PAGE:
ABOUT THIS BOOK
A few years ago, a debate between atheists and religious believers spilled out from the halls of academia and the pews of America’s churches and into the public spotlight. A crop of atheist manifestos led the charge, surmounting and holding the tops of the nonfiction bestseller lists. This offensive brought on an outpouring of religious rebuttals. As both sides exchanged spirited volleys, accusations were leveled; myths, stereotypes, and strawmen arguments were perpetuated; and bitter hostility filled the air. Today many of these misconceptions and myths linger on, along with the generally acrimonious spirit of the debate.
In America’s Blessings, distinguished researcher Rodney Stark seeks to clear the air of this hostility and debunk many of the debate’s most widely perpetuated misconceptions by drawing from an expansive pool of sociological findings. Looking at the measurable effects of religious faith and practice on American society, Stark rises above the fray and focuses exclusively on facts. His findings may surprise many, atheists and believers alike.
Starting with a historical overview, Stark traces America’s religious roots from the founding of the country up through the present day, showing that religiosity in America has never been consistent, static, or monolithic. Interestingly, he finds that religious practice is now more prevalent than ever in America, despite any claims to the contrary. From here, Stark devotes whole chapters to unpacking the latest research on how religion affects different facets of modern American life, including crime, family life, sexuality, mental and physical health, sophistication, charity, and overall prosperity. The cumulative effect is that when translated into comparisons with western European nations, the United States comes out on top again and again. Thanks in no small part to America’s rich religious culture, the nation has far lower crime rates, much higher levels of charitable giving, better health, stronger marriages, and less suicide, to note only a few of the benefits.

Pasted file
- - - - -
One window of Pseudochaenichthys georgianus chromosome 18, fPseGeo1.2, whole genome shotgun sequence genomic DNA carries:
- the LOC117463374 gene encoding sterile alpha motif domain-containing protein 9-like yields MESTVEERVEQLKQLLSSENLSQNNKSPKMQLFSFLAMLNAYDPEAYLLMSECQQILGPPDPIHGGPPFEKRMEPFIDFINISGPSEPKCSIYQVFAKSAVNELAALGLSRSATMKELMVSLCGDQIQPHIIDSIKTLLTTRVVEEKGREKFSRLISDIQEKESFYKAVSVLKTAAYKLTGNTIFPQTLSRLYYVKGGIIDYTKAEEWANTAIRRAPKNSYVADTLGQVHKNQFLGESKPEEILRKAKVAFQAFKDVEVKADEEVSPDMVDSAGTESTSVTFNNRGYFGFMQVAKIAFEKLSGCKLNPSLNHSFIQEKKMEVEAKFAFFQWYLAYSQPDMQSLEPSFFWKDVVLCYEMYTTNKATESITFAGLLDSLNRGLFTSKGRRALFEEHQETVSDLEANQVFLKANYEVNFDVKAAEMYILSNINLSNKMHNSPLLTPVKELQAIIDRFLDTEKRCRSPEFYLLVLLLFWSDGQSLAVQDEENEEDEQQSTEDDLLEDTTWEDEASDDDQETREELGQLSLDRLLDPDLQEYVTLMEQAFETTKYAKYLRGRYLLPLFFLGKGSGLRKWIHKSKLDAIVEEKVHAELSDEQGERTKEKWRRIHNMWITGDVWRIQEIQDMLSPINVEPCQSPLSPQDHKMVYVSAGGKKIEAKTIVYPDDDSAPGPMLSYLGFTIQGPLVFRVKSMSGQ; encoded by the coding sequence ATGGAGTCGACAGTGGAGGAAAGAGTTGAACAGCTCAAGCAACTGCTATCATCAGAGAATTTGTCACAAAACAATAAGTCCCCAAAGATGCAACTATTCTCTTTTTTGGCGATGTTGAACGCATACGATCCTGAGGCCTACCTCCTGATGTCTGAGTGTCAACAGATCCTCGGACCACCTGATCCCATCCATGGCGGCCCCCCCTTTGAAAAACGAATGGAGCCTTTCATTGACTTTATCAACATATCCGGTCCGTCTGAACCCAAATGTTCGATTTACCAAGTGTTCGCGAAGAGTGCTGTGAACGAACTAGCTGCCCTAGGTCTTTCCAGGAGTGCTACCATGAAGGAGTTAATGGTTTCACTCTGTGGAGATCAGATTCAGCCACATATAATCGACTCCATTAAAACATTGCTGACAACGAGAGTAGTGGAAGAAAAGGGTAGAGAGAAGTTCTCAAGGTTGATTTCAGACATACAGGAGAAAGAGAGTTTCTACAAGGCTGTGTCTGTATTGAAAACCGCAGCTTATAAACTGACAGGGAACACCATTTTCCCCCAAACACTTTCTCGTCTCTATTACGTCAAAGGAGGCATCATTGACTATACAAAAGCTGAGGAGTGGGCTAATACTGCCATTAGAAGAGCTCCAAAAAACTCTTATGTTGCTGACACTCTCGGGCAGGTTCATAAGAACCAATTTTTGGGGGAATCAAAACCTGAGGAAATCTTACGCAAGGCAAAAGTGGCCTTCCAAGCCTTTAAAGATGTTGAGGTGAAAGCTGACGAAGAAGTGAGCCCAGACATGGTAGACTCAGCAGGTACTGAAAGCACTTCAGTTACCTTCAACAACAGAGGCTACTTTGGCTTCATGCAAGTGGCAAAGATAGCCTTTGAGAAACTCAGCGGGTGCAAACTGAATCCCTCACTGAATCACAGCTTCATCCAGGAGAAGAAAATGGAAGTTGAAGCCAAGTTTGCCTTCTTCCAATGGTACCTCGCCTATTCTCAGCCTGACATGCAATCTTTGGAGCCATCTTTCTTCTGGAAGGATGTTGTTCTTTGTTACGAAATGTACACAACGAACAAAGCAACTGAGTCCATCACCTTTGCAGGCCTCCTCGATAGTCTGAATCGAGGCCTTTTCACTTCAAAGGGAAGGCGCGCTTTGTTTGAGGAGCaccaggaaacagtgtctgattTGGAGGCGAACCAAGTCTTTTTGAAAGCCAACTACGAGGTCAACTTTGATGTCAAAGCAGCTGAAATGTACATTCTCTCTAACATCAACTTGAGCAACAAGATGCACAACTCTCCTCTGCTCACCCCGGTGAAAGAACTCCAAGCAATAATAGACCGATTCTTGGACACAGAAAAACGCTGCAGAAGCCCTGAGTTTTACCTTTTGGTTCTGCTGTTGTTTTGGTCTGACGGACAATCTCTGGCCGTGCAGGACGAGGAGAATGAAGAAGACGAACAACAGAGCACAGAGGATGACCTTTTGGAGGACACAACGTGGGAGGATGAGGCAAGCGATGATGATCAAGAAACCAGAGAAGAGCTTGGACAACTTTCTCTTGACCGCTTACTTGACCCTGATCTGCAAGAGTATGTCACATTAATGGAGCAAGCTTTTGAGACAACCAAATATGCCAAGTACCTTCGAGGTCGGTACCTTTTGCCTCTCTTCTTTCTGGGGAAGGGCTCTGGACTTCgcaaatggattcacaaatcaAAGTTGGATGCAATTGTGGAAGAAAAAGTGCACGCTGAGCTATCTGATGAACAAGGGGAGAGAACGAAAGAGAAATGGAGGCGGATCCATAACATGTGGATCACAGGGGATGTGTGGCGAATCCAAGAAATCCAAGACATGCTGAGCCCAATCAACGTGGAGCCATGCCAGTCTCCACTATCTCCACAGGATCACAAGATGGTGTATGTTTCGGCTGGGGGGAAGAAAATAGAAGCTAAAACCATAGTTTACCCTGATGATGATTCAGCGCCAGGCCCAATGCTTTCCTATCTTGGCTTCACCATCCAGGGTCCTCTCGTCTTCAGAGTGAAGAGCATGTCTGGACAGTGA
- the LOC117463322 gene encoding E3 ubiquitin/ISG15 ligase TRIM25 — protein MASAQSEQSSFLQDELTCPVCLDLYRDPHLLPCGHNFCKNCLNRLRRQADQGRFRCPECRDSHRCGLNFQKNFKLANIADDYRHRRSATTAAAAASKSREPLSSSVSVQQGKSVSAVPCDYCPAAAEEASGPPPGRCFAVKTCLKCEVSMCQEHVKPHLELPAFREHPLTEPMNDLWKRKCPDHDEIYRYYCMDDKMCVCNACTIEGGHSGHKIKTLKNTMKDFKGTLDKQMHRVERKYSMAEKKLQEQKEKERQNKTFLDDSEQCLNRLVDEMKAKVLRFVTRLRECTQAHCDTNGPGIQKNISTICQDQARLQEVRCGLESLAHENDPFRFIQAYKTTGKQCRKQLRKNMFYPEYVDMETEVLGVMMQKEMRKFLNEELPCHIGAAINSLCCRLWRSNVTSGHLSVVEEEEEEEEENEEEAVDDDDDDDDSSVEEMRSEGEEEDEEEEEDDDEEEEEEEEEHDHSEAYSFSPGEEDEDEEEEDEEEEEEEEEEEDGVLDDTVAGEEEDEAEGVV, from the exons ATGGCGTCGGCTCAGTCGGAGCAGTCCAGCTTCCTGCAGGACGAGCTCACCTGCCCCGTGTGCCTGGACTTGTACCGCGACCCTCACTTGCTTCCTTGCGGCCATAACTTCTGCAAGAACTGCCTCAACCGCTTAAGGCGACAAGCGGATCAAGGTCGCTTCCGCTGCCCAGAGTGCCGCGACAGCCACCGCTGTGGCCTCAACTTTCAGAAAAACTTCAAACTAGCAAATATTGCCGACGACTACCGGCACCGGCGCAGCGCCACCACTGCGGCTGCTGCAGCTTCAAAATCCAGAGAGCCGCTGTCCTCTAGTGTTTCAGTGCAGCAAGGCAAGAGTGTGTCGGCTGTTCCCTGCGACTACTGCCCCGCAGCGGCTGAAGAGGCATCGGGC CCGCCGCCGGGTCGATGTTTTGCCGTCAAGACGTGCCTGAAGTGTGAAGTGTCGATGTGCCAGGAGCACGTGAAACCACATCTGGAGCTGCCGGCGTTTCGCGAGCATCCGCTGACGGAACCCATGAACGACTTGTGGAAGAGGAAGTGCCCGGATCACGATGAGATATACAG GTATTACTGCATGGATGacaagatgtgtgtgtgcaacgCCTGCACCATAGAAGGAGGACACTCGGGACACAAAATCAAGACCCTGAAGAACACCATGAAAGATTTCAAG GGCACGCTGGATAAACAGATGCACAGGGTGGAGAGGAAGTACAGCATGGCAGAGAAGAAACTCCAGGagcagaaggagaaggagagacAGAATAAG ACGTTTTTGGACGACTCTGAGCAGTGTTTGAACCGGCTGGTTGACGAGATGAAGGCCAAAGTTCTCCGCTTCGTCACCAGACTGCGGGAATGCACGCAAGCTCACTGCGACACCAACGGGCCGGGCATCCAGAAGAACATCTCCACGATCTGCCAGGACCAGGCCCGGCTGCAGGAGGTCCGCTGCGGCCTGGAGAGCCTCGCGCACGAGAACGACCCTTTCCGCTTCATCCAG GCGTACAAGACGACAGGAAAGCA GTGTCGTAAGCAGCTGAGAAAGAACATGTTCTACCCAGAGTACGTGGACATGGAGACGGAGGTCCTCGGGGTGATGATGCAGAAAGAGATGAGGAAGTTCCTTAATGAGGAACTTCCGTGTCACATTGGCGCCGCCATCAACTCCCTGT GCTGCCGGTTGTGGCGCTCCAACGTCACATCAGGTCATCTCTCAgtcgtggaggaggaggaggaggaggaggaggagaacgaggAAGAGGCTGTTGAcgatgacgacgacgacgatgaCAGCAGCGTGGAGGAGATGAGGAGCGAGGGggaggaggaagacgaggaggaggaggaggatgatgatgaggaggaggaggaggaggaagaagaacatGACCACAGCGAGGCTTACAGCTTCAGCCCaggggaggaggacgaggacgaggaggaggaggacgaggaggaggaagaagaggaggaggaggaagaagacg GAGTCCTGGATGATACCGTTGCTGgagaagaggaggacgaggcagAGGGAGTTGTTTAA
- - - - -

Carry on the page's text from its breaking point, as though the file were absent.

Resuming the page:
In the final chapter, Stark assesses the financial impact of these religious realities. It turns out that belief benefits the American economy—and all 300 million citizens, believer and nonbeliever alike—by a conservative estimate of $2.6 trillion a year. Despite the atheist outcry against religion, the remarkable conclusion is clear: all Americans, from the most religious among us to our secular neighbors, really ought to count our blessings.